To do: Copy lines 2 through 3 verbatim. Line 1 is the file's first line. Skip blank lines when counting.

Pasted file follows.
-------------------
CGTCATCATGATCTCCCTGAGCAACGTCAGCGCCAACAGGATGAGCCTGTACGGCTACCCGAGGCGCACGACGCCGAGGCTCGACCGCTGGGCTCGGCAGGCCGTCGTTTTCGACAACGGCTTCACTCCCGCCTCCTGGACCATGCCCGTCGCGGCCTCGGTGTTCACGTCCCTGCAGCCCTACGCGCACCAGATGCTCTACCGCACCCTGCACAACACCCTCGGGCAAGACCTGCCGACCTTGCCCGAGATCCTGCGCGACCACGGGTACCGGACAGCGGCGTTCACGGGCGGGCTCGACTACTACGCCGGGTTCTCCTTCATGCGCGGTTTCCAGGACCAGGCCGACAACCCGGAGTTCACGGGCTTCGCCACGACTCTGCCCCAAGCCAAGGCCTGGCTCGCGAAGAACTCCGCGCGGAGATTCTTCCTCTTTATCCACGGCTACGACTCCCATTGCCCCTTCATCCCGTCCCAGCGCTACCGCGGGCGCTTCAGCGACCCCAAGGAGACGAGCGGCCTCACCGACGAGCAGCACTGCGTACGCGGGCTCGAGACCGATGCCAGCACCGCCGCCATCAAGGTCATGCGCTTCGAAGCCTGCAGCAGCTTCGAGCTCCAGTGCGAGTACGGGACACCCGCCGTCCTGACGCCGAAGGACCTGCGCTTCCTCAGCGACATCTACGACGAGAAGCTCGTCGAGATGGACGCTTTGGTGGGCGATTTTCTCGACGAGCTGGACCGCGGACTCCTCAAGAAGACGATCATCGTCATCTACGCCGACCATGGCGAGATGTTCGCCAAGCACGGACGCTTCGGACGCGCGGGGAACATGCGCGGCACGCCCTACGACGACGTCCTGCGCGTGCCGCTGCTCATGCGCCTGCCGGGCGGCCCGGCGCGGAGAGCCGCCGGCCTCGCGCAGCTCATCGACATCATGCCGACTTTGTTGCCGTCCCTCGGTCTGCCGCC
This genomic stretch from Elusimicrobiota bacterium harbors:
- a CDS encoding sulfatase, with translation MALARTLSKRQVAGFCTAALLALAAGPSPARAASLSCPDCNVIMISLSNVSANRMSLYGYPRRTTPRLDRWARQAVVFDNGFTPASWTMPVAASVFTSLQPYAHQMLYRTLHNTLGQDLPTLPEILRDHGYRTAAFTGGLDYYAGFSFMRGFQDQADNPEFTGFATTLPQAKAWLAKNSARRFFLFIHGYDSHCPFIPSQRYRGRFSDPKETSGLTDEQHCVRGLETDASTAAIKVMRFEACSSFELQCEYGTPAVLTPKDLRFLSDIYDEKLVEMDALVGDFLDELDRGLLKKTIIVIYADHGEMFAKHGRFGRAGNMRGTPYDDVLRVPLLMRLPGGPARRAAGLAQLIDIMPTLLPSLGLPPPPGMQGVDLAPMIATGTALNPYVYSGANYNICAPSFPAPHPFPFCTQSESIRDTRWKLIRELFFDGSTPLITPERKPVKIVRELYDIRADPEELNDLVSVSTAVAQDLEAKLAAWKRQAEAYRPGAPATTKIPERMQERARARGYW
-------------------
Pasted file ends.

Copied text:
This genomic stretch from Elusimicrobiota bacterium harbors:
- a CDS encoding sulfatase, with translation MALARTLSKRQVAGFCTAALLALAAGPSPARAASLSCPDCNVIMISLSNVSANRMSLYGYPRRTTPRLDRWARQAVVFDNGFTPASWTMPVAASVFTSLQPYAHQMLYRTLHNTLGQDLPTLPEILRDHGYRTAAFTGGLDYYAGFSFMRGFQDQADNPEFTGFATTLPQAKAWLAKNSARRFFLFIHGYDSHCPFIPSQRYRGRFSDPKETSGLTDEQHCVRGLETDASTAAIKVMRFEACSSFELQCEYGTPAVLTPKDLRFLSDIYDEKLVEMDALVGDFLDELDRGLLKKTIIVIYADHGEMFAKHGRFGRAGNMRGTPYDDVLRVPLLMRLPGGPARRAAGLAQLIDIMPTLLPSLGLPPPPGMQGVDLAPMIATGTALNPYVYSGANYNICAPSFPAPHPFPFCTQSESIRDTRWKLIRELFFDGSTPLITPERKPVKIVRELYDIRADPEELNDLVSVSTAVAQDLEAKLAAWKRQAEAYRPGAPATTKIPERMQERARARGYW